But in the event of a financial crisis, this low of a ratio is far from ideal and would require the company to take drastic measures to avoid insolvency.

Example of Good Current Ratio

Assume that a company has the following current assets:

  • $5,000 in cash and other liquid assets
  • $6,000 in accounts receivable
  • $4,500 in inventory
  • $500 in prepaid expenses
  • $2,000 from the sale of equipment

Its current liabilities are as follows:

  • $3,500 in accounts payable
  • $1,500 in short-term debt

To calculate the current ratio:

  • Current Assets = $5,000 + $6,000 + $4,500 + $500 + $2,000 = $18,000
  • Current Liabilities = $3,500 + $1,500 = $5,000
  • Current Ratio = $18,000 ÷ $5,000 = 3.6:1

In this case, the current ratio is 3.6:1, which indicates that the company has 3.6 times its debt obligations in liquid (or close to liquid) assets and should be able to pay them off without any problems.

Example of Bad Current Ratio

Now, let’s look at an example of a company with a bad current ratio.

Assume that the same company has the following current assets:

  • $2,000 in cash and other liquid assets
  • $4,000 in accounts receivable
  • $3,000 in inventory
  • $1,500 in prepaid expenses

Its current liabilities include the following:

  • $4,500 in accounts payable
  • $5,000 in short-term debt
  • $5,000 in deferred revenue

To calculate the current ratio:

  • Current Assets = $2,000 + $4,000 + $3,000 + $1,500 = $10,500
  • Current Liabilities = $4,500 + $5,000 + $5,000 = $14,500
  • Current Ratio = $10,500 ÷ 14.500 = 0.73:1

In this case, the current ratio is 0.73:1, which indicates that the company does not have enough assets to cover its liabilities and may be unable to pay off its short-term debt obligations.

This warning sign should prompt further investigation into the company’s financial health.

How Companies Improve the Current Ratio

There are plenty of options for companies with low current ratios. Some of the most viable include:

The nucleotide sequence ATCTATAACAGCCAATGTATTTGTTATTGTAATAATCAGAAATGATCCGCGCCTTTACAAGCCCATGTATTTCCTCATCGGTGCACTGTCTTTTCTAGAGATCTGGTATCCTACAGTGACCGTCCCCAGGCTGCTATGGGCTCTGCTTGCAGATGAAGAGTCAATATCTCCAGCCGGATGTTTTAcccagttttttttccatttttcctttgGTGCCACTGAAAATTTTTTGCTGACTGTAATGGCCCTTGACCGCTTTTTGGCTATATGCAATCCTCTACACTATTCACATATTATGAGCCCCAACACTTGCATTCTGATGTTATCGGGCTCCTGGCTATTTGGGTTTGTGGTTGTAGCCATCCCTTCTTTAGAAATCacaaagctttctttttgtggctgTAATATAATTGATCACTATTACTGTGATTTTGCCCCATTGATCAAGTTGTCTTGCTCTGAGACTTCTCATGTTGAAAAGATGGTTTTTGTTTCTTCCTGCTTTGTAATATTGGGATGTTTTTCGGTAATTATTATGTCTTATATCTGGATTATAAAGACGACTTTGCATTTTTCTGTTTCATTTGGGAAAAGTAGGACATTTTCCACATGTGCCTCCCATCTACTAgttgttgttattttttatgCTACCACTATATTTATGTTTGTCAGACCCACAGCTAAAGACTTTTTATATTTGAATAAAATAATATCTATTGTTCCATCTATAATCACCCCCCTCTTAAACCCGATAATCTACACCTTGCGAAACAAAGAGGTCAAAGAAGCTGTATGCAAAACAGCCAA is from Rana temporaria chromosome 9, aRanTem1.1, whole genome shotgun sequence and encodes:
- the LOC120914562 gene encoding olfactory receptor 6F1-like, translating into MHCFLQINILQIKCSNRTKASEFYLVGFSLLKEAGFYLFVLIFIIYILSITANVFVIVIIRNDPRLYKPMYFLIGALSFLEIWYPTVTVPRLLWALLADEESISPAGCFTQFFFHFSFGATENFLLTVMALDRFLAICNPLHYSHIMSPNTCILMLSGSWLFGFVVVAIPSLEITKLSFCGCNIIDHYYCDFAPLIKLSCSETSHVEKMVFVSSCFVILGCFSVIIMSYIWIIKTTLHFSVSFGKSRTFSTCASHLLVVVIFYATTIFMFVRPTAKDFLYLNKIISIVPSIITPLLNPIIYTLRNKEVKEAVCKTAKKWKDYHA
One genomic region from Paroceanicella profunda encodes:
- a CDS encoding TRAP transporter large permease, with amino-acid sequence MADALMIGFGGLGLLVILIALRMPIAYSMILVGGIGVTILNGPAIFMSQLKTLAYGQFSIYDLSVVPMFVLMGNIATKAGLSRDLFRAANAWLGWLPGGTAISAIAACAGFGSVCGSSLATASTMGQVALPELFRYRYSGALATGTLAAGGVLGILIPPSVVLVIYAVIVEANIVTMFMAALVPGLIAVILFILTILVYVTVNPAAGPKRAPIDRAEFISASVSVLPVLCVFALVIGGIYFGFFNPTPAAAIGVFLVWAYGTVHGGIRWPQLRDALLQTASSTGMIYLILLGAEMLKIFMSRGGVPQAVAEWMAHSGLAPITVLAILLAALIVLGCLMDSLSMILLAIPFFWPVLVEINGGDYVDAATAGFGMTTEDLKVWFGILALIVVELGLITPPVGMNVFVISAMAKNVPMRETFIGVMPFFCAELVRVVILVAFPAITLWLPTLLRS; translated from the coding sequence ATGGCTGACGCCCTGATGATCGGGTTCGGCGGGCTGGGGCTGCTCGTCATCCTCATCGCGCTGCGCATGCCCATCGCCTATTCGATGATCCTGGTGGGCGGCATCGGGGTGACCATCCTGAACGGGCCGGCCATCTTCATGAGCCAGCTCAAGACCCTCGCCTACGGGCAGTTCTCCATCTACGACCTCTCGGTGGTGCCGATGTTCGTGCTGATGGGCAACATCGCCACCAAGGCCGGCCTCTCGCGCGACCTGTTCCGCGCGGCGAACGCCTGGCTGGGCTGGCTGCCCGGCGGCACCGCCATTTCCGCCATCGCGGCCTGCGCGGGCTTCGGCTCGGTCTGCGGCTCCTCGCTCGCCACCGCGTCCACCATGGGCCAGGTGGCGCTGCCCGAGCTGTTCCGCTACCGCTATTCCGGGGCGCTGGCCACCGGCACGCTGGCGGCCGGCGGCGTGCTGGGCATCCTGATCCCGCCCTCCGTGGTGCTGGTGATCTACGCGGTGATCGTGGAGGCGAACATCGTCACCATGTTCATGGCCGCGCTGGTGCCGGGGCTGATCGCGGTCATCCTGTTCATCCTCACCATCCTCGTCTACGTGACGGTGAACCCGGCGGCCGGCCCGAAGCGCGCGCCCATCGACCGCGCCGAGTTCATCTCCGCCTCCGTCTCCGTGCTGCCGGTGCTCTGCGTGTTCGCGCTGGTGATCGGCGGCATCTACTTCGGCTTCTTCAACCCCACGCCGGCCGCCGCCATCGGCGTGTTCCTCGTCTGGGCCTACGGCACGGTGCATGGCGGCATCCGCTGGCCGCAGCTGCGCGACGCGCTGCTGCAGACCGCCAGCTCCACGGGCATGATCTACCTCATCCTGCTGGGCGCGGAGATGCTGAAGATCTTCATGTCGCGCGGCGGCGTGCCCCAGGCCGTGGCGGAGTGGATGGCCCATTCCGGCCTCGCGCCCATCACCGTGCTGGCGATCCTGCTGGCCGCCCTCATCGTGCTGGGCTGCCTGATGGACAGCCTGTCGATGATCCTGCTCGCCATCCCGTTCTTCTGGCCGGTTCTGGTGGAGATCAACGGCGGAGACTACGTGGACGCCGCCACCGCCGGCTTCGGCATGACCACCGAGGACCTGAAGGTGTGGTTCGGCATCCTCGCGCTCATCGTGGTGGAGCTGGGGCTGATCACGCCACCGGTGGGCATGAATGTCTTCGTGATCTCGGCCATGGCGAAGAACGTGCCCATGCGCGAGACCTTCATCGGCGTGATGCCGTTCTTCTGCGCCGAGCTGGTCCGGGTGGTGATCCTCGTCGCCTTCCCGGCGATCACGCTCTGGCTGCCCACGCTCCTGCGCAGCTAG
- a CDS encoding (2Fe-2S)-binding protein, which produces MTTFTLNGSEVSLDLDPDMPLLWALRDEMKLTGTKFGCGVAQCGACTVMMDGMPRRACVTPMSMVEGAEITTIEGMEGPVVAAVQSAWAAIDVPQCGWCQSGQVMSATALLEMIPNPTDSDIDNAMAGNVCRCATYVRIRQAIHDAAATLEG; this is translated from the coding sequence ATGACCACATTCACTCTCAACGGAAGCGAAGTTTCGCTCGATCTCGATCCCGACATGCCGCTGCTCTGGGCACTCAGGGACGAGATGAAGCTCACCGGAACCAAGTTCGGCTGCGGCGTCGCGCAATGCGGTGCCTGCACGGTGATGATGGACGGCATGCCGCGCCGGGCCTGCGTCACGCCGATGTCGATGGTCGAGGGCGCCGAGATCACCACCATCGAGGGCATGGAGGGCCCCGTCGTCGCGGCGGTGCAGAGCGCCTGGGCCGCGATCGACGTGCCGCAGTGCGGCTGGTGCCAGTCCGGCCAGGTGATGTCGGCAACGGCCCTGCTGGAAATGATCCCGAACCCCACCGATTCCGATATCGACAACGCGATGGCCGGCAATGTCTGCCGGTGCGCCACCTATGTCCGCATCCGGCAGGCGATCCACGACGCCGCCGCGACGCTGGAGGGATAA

• Working with creditors to reclassify debt. Reclassifying debt from short-term to long-term can help reduce current liabilities and improve the ratio.
  • Increasing sales or generating more cash flow from existing operations. Improved revenue generation efforts give the company more liquid assets to cover its debts.
  • Becoming more efficient. Through efficiency measures like process automation, companies can spend less money and use fewer resources to get the same work done.
  • Improving inventory management. If a company can reduce its inventory levels, it can free up more cash to cover short-term liabilities.
  • Delaying capital purchases that require cash payments. By avoiding big purchases, a company can conserve its cash and keep its current ratio steady.
  • Cutting overhead expenses. Companies can save money by renegotiating supplier contracts, canceling useless services, moving offices to lower-cost areas, and downsizing where necessary.

People Also Ask

What makes a strong current ratio?

When a company has twice the amount of current assets needed to cover its debts, it has a strong current ratio. A ratio this high indicates it can pay off its financial obligations with ease and have plenty of working capital leftover for regular operations.

What does the current ratio inform you about a company?

The current ratio demonstrates financial health—specifically, how well a company can pay off its short-term liabilities with its liquid assets. A high current ratio indicates the company is able to cover and even exceed its debt obligations without much difficulty.

What causes low current ratio?

Multiple different factors can cause a low current ratio:
– An unexpected expense that depleted the company’s liquid assets
– Poor inventory management
– A rapid increase in debt obligations
– Inadequate revenue generation efforts
– Expensive capital purchases that require immediate cash payments
– Poor cash flow management
– Over-investment in non-current assets